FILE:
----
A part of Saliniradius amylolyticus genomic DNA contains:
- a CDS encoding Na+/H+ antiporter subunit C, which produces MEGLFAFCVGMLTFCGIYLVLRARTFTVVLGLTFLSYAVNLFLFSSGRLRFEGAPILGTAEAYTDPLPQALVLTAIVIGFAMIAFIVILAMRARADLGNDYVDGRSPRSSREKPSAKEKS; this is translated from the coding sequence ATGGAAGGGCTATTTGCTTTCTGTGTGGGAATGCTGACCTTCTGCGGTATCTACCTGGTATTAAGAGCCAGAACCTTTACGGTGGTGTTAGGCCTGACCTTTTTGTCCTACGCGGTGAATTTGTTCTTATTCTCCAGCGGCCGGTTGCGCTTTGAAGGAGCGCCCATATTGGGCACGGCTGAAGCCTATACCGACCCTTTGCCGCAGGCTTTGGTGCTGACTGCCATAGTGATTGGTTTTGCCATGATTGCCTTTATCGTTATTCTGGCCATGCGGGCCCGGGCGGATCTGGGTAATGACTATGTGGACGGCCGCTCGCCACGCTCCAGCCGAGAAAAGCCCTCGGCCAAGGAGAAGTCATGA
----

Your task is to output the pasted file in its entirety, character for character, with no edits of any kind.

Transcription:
A part of Saliniradius amylolyticus genomic DNA contains:
- a CDS encoding Na+/H+ antiporter subunit C, which produces MEGLFAFCVGMLTFCGIYLVLRARTFTVVLGLTFLSYAVNLFLFSSGRLRFEGAPILGTAEAYTDPLPQALVLTAIVIGFAMIAFIVILAMRARADLGNDYVDGRSPRSSREKPSAKEKS; this is translated from the coding sequence ATGGAAGGGCTATTTGCTTTCTGTGTGGGAATGCTGACCTTCTGCGGTATCTACCTGGTATTAAGAGCCAGAACCTTTACGGTGGTGTTAGGCCTGACCTTTTTGTCCTACGCGGTGAATTTGTTCTTATTCTCCAGCGGCCGGTTGCGCTTTGAAGGAGCGCCCATATTGGGCACGGCTGAAGCCTATACCGACCCTTTGCCGCAGGCTTTGGTGCTGACTGCCATAGTGATTGGTTTTGCCATGATTGCCTTTATCGTTATTCTGGCCATGCGGGCCCGGGCGGATCTGGGTAATGACTATGTGGACGGCCGCTCGCCACGCTCCAGCCGAGAAAAGCCCTCGGCCAAGGAGAAGTCATGA